I agree that my reading is more plausibly read as an explication of the School of Mind types (especially Wang Yangming). My favorite bits of textual evidence are the passages on the unity of knowledge and action/practice, including the one about the tiger (you and I seem to be on the same wavelength!). In another favorite passage, Wang says that we know a practice is wrong after the fact, just like we know that an odor is bad after discovering that we hate it. This strikes me as putting the appearances before the beliefs.

That said, I'm not ready to abandon this as a reading of the more reflective School of Principle types. I should have made it clear that I'm only talking about appearance-based emotional responses, not emotional responses where beliefs are absent entirely. For my purposes an emotion is appearance-based when the belief just tracks appearances alone, rather than taking non-appearance-based beliefs into account. (This is what I was trying to get at with the business about the belief "seconding" the appearance.) To put this in terms of the moon-and-horizon analogy, if the moon looks bigger, then the refined and cultivated person will believe it's bigger, even if this contravenes her other beliefs. No one ever completely buys it (I certainly don't). But there's an interesting point in there!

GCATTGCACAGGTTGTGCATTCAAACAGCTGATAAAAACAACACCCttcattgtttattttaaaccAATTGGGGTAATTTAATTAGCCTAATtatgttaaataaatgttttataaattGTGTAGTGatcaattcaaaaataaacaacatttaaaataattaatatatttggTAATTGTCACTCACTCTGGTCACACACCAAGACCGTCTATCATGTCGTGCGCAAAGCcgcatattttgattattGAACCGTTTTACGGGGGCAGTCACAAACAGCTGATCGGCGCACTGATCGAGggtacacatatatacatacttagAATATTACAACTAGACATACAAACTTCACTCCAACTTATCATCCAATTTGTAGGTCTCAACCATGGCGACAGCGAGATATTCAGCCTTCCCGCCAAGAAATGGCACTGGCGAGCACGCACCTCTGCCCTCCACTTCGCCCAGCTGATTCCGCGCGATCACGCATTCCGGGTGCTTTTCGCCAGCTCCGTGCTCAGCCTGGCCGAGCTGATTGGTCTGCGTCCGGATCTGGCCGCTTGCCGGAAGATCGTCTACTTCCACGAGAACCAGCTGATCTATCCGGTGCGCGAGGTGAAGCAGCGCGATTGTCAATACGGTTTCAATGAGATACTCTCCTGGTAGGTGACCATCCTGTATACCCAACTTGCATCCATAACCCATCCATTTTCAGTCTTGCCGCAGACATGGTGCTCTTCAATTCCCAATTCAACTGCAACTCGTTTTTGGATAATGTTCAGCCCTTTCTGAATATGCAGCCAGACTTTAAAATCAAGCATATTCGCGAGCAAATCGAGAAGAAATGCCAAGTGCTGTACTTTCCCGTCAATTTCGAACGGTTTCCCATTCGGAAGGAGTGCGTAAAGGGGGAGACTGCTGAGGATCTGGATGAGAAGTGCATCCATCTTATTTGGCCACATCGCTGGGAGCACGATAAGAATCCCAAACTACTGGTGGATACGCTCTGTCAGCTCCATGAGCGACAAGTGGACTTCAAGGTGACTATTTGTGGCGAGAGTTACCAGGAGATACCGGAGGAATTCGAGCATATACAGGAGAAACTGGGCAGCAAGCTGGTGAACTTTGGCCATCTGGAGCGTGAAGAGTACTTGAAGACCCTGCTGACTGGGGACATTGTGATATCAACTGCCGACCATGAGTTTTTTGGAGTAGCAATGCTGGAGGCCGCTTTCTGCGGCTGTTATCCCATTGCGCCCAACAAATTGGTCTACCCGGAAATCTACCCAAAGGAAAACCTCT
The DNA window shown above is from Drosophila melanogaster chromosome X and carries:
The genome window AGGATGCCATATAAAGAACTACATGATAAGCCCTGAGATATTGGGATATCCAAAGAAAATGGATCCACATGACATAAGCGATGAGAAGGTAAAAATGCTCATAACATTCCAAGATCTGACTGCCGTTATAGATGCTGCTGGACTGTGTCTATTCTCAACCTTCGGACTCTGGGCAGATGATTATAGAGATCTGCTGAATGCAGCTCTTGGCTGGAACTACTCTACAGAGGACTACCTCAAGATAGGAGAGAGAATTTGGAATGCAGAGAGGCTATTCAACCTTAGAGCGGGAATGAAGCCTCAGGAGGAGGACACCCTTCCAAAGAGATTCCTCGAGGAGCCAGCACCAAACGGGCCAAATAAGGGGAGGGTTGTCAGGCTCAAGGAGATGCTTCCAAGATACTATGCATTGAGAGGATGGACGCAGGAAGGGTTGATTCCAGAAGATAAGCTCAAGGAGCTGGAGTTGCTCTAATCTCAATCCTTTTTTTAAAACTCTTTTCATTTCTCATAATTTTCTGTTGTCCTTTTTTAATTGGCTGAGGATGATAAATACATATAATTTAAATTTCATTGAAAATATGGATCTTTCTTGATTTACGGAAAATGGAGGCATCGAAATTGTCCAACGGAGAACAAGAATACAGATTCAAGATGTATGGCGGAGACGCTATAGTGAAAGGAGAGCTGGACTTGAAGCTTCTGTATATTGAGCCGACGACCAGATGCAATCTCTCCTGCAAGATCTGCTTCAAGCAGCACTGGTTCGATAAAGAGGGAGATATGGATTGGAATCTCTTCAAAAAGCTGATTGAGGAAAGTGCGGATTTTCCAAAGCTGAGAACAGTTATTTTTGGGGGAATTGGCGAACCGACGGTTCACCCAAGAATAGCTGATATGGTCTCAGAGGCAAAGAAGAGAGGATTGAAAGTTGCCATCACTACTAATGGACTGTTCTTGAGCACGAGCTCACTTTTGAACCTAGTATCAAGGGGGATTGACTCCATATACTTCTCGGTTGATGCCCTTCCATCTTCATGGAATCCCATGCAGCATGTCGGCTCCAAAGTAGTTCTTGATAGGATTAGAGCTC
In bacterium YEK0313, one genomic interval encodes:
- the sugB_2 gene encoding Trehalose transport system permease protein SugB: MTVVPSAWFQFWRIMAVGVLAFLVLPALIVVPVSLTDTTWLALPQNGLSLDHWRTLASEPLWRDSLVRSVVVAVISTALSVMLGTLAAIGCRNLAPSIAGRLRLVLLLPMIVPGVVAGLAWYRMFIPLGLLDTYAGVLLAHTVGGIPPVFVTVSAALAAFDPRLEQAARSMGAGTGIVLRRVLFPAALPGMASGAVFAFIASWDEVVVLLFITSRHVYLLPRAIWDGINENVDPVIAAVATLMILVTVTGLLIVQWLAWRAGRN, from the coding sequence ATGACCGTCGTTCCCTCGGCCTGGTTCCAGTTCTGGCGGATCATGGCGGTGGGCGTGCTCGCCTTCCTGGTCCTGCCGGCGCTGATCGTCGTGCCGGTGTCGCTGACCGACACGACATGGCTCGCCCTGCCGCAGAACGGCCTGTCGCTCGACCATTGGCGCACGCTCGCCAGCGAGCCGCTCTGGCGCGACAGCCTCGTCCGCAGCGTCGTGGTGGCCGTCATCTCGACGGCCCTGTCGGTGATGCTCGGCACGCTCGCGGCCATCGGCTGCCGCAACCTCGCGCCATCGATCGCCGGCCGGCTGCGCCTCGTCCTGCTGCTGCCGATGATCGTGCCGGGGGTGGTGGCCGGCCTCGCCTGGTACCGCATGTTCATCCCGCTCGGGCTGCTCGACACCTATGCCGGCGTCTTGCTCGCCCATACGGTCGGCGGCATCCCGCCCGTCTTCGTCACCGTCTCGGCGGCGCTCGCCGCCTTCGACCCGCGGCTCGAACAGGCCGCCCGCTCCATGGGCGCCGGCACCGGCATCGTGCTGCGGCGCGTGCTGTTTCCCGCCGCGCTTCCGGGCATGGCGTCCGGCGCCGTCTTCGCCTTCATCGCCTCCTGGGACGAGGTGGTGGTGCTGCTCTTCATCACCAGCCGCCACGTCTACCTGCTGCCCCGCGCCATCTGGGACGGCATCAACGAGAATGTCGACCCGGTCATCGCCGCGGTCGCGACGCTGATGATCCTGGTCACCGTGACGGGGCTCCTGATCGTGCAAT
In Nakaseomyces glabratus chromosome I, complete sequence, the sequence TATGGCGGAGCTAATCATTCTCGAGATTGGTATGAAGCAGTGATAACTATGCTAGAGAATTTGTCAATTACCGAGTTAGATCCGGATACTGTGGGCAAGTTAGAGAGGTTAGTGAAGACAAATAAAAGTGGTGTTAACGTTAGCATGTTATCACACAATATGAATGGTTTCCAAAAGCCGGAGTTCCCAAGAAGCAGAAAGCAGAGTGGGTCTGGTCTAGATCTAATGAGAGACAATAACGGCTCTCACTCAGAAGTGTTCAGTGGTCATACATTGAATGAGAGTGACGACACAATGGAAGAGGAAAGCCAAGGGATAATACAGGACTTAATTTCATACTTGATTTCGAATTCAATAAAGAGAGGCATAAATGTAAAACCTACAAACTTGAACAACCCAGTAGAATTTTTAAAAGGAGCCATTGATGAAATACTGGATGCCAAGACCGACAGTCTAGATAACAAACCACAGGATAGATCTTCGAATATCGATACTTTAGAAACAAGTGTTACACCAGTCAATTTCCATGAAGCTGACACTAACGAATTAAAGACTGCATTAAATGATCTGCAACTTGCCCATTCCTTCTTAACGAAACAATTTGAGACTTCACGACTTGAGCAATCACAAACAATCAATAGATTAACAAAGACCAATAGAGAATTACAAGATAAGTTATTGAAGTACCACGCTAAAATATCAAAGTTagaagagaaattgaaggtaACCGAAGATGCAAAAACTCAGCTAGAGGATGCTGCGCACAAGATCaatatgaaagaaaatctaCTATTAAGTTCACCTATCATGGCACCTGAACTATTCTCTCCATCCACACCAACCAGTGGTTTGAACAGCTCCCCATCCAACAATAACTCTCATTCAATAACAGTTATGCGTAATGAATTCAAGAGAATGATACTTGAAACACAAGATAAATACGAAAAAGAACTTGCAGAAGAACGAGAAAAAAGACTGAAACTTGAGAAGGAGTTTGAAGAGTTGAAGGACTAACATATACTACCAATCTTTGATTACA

Justin Tiwald said...
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Justin Tiwald said...
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Justin Tiwald said...

Hmm. I tried to link to an on-line version of one of the passages, but something went haywire.

Anyway, here are some of the textual citations sans hyperlinks:

1. You can find the stuff about the anger that leaves its subject unchanged in Zhu Xi, Wang Yangming, and the two Chengs. Just search the e-texts for "Yan Hui" or "bu qian nu."